The House of Commons, in which to the Highlands, of superintending Mr. Grant sat for about seventeen in person the formal opening of this years, namely, from 1802 to 1819, navigation. The Act for cutting (being two years for the town, and the Caledonian Canal was followed fifteen for the county, of Inverness), by another for the formation of Highrepeatedly elected him on commit- land roads and bridges. Mr. Grant, tees, some of which were not con- it is understood, was among the first nected with India affairs. He was projectors of this measure, and, for appointed by Act of Parliament a period of twenty years, he stre(31 Geo. III. cap. 34, sect. 6.) one of nuously exerted himself to advance the Commissioners for the issue of it. The completion of this measure Exchequer Bills, and in 1818 was embraced the formation of fourteen elected Chairman of those Commis- hundred bridges, and above a thousioners. He was also included in sand of the finest roads in Scotland. the Commission for the appropria- These works have been accomplished tion of the sum of 1,000,0001. ster- by an expenditure of above a milling granted by Parliament for the lion sterling. Among other meaerection of new churches.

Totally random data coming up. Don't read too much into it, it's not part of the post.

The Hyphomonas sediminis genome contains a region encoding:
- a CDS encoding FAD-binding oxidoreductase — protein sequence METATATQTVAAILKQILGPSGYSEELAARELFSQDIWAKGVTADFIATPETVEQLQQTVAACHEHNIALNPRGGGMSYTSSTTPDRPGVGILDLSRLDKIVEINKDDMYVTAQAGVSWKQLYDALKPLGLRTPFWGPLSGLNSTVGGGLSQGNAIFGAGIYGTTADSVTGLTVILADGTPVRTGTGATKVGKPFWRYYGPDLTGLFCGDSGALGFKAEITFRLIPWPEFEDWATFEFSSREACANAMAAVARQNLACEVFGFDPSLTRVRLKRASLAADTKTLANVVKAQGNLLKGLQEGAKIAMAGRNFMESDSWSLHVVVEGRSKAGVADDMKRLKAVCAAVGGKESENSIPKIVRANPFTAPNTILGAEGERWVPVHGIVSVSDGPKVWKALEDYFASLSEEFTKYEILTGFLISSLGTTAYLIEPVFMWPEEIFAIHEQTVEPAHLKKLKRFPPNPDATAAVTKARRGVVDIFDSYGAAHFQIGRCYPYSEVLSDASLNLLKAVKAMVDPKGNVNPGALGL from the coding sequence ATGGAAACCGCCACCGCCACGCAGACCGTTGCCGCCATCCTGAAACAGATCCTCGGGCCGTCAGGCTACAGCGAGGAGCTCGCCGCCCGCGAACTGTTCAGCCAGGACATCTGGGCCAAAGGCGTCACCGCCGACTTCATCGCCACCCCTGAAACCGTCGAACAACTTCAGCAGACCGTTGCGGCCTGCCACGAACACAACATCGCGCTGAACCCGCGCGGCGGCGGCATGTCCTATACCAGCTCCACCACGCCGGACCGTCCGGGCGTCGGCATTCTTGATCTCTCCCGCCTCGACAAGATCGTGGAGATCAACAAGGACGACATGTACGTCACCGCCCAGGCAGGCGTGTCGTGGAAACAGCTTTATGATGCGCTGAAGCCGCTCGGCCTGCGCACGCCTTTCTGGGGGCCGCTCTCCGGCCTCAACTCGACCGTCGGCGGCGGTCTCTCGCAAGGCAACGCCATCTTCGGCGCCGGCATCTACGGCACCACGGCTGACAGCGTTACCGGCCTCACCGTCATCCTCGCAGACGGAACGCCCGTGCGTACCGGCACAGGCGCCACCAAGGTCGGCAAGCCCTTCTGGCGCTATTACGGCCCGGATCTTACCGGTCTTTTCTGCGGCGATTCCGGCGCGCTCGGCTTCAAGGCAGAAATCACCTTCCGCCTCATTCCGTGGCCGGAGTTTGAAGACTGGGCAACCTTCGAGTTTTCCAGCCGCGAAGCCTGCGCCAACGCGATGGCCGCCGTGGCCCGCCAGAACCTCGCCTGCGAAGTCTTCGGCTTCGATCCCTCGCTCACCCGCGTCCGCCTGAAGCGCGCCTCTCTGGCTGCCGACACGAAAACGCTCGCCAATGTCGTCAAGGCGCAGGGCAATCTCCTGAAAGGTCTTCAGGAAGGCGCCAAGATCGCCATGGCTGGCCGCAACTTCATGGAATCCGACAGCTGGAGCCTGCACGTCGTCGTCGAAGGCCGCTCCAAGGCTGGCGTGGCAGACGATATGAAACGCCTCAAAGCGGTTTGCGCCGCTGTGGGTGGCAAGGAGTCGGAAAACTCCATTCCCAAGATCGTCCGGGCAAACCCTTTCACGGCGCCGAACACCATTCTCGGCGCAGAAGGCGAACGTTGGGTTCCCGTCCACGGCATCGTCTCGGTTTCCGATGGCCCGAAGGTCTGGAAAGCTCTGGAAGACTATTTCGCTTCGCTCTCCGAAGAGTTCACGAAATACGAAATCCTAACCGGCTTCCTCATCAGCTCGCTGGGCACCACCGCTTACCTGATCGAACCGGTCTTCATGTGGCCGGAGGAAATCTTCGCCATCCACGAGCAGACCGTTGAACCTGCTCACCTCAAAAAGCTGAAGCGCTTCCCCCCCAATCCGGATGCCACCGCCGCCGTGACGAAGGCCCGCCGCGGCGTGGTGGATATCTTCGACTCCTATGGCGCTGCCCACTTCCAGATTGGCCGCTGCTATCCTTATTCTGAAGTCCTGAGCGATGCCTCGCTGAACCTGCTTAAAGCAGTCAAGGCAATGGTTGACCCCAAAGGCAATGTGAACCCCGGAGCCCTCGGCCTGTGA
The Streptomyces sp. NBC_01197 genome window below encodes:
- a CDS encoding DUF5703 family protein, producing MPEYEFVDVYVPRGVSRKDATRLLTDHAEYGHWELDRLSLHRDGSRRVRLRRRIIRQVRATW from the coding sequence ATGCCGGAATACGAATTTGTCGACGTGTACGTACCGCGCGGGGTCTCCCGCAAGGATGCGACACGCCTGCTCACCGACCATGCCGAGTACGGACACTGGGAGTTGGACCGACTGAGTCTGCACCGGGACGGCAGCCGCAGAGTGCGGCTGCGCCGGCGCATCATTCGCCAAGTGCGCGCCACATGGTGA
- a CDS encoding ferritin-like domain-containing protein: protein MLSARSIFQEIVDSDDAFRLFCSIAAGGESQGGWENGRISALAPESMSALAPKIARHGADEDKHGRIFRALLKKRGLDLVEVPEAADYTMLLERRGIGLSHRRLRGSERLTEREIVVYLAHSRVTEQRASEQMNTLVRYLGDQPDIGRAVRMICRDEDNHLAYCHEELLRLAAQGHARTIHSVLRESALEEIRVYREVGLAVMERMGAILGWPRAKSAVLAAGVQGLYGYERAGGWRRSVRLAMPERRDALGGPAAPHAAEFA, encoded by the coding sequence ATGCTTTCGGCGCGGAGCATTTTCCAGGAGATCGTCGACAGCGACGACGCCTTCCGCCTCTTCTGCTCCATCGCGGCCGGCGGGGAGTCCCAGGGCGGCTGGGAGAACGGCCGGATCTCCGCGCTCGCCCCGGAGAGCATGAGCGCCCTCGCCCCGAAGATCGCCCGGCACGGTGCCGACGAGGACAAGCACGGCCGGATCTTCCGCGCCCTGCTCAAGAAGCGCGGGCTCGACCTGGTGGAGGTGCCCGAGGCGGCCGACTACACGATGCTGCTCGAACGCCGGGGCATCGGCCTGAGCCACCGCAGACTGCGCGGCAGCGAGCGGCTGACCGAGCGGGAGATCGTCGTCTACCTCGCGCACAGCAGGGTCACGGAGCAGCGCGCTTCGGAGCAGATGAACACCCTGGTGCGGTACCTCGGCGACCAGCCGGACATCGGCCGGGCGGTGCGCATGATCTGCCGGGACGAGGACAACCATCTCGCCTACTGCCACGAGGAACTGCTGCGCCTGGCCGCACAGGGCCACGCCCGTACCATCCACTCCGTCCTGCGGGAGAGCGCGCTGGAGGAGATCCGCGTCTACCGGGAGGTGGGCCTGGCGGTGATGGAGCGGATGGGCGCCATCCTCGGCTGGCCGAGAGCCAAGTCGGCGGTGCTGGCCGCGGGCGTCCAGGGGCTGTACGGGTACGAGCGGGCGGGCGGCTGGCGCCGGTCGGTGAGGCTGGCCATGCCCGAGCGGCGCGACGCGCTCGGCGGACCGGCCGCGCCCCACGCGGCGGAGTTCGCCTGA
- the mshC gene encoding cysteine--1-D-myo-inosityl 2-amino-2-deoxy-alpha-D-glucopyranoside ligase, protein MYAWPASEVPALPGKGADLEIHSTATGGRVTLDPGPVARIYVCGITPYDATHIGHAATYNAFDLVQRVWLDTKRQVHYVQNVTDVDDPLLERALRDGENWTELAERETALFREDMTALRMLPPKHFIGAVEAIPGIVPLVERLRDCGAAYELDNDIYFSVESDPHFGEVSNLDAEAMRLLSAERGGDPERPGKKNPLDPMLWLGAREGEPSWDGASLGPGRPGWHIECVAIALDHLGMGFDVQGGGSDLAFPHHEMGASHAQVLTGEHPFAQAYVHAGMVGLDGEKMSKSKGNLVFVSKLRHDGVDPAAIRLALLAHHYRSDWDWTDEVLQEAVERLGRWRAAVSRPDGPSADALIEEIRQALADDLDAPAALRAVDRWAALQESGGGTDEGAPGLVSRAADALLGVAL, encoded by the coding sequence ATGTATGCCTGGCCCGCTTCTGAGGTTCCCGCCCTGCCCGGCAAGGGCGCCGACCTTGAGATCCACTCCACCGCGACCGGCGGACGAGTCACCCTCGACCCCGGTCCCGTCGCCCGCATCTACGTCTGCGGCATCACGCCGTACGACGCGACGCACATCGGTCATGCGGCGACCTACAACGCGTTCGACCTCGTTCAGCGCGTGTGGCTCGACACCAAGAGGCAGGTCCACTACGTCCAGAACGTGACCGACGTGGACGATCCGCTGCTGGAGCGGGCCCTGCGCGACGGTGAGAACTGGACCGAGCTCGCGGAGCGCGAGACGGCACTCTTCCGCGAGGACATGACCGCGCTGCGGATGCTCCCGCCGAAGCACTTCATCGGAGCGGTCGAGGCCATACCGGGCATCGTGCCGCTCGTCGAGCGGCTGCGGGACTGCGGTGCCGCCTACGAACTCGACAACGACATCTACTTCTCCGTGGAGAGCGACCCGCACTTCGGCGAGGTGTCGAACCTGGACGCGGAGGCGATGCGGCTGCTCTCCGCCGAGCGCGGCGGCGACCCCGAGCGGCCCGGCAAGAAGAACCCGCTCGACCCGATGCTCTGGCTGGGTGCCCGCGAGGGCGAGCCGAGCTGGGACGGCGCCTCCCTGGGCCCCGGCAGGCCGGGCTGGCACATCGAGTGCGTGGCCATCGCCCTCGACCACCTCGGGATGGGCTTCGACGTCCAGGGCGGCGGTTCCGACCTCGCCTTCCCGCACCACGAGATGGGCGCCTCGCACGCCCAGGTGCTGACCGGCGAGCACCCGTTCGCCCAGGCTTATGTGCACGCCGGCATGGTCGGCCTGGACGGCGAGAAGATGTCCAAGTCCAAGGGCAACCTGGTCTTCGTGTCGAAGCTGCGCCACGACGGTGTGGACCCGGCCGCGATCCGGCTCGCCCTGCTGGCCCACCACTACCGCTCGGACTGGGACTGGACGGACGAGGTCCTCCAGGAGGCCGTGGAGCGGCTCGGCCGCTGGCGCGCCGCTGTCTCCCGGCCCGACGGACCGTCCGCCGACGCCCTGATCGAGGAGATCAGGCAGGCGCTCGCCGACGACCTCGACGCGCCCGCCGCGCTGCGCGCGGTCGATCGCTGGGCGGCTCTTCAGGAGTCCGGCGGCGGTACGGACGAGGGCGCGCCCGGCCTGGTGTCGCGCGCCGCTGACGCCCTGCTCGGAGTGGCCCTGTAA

sures of local improvement in his Amidst the multiplicity of his native country in which Mr. Grant occupations, his parliamentary con- co-operated, one of the latest efforts stituents and his native country en- of his public life was the promotion joyed a large share of his anxious of the Act for building and endowattention. At the date of his elec- ing fifty new churches in the extention to a seat in Parliament, the sive parishes of the Highlands. The Highlands of Scotland were, as re- establishments formed of late years gards the means of internal commu- in Edinburgh and in Inverness for nication, in a state of almost pri- the extension of education in the mitive destitution. Adequately to Highlands, which, by means of 150 supply these deficiencies, in a coun- schools supported by them, have try so poor, so extensive, so thinly done much to disperse the moral peopled, and abounding with phy- darkness of the remote parts of sical obstacles, was an undertaking Scotland, constantly found in him too gigantic for the efforts of local a warm and efficient friend. Mr. combination. Such being the un- Grant was also among the first to deniable condition of the Highlands, introduce Sunday-schools into this Government resolved to undertake quarter. Two of these he supported various magnificent works, which, by giving salaries to the teachers now in a state of completion, add at his own private expense, which greatly to the convenience and wel. he continued to do during the last fare of the country. The Caledo- twenty years of his life. nian Canal was the first which was Among many private testimonies commenced. The original concep- to his worth it may be sufficient to tion of this navigation was of very refer to two, being those of political early date ; but Mr. Grant, though opponents. The late Sir Philip he did not originate it, stood forth Francis, at the close of a debate on at once as its indefatigable pro- India affairs, in which he had been moter : and to his ceaseless im- decidedly opposed to Mr. Grant, portunities to Government, and his declared, that no man in England devoted services as a Commissioner, had a higher opinion of bis moral the country perhaps mainly owes it character than he had. “Upon that the progress of this noble work the facts in question,” Sir Philip was not in times of national danger added, “there cannot be a more and difficulty delayed, or completely competent witness, nor any human frustrated. After twenty years of evidence less to be suspected.”